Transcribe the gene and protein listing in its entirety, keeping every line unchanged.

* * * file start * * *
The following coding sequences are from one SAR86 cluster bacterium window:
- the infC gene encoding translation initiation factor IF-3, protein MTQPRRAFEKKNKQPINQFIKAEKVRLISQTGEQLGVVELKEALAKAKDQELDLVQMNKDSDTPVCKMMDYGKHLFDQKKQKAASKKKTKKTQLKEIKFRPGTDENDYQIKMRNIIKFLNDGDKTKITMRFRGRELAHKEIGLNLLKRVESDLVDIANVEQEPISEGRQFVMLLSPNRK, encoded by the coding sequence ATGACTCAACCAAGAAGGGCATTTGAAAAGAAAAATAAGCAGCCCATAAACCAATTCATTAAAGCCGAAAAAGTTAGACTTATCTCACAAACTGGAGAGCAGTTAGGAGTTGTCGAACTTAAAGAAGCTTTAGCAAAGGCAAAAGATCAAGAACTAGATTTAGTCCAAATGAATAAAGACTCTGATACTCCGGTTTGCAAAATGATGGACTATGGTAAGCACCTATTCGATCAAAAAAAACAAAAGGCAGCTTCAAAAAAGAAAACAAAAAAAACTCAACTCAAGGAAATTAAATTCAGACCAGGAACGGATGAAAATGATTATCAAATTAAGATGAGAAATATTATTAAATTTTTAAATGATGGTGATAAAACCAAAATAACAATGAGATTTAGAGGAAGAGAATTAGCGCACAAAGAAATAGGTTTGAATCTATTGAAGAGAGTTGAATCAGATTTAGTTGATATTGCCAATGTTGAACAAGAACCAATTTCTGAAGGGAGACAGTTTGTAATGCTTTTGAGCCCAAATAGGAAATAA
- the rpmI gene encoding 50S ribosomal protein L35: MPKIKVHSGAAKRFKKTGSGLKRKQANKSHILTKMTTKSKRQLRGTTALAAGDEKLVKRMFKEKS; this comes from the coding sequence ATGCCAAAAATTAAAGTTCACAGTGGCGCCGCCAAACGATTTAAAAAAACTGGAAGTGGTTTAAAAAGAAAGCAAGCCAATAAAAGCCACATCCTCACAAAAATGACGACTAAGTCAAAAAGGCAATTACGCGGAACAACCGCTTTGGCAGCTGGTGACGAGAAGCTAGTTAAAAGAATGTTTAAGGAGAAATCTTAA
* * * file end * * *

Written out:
The following coding sequences are from one SAR86 cluster bacterium window:
- the infC gene encoding translation initiation factor IF-3, protein MTQPRRAFEKKNKQPINQFIKAEKVRLISQTGEQLGVVELKEALAKAKDQELDLVQMNKDSDTPVCKMMDYGKHLFDQKKQKAASKKKTKKTQLKEIKFRPGTDENDYQIKMRNIIKFLNDGDKTKITMRFRGRELAHKEIGLNLLKRVESDLVDIANVEQEPISEGRQFVMLLSPNRK, encoded by the coding sequence ATGACTCAACCAAGAAGGGCATTTGAAAAGAAAAATAAGCAGCCCATAAACCAATTCATTAAAGCCGAAAAAGTTAGACTTATCTCACAAACTGGAGAGCAGTTAGGAGTTGTCGAACTTAAAGAAGCTTTAGCAAAGGCAAAAGATCAAGAACTAGATTTAGTCCAAATGAATAAAGACTCTGATACTCCGGTTTGCAAAATGATGGACTATGGTAAGCACCTATTCGATCAAAAAAAACAAAAGGCAGCTTCAAAAAAGAAAACAAAAAAAACTCAACTCAAGGAAATTAAATTCAGACCAGGAACGGATGAAAATGATTATCAAATTAAGATGAGAAATATTATTAAATTTTTAAATGATGGTGATAAAACCAAAATAACAATGAGATTTAGAGGAAGAGAATTAGCGCACAAAGAAATAGGTTTGAATCTATTGAAGAGAGTTGAATCAGATTTAGTTGATATTGCCAATGTTGAACAAGAACCAATTTCTGAAGGGAGACAGTTTGTAATGCTTTTGAGCCCAAATAGGAAATAA
- the rpmI gene encoding 50S ribosomal protein L35: MPKIKVHSGAAKRFKKTGSGLKRKQANKSHILTKMTTKSKRQLRGTTALAAGDEKLVKRMFKEKS; this comes from the coding sequence ATGCCAAAAATTAAAGTTCACAGTGGCGCCGCCAAACGATTTAAAAAAACTGGAAGTGGTTTAAAAAGAAAGCAAGCCAATAAAAGCCACATCCTCACAAAAATGACGACTAAGTCAAAAAGGCAATTACGCGGAACAACCGCTTTGGCAGCTGGTGACGAGAAGCTAGTTAAAAGAATGTTTAAGGAGAAATCTTAA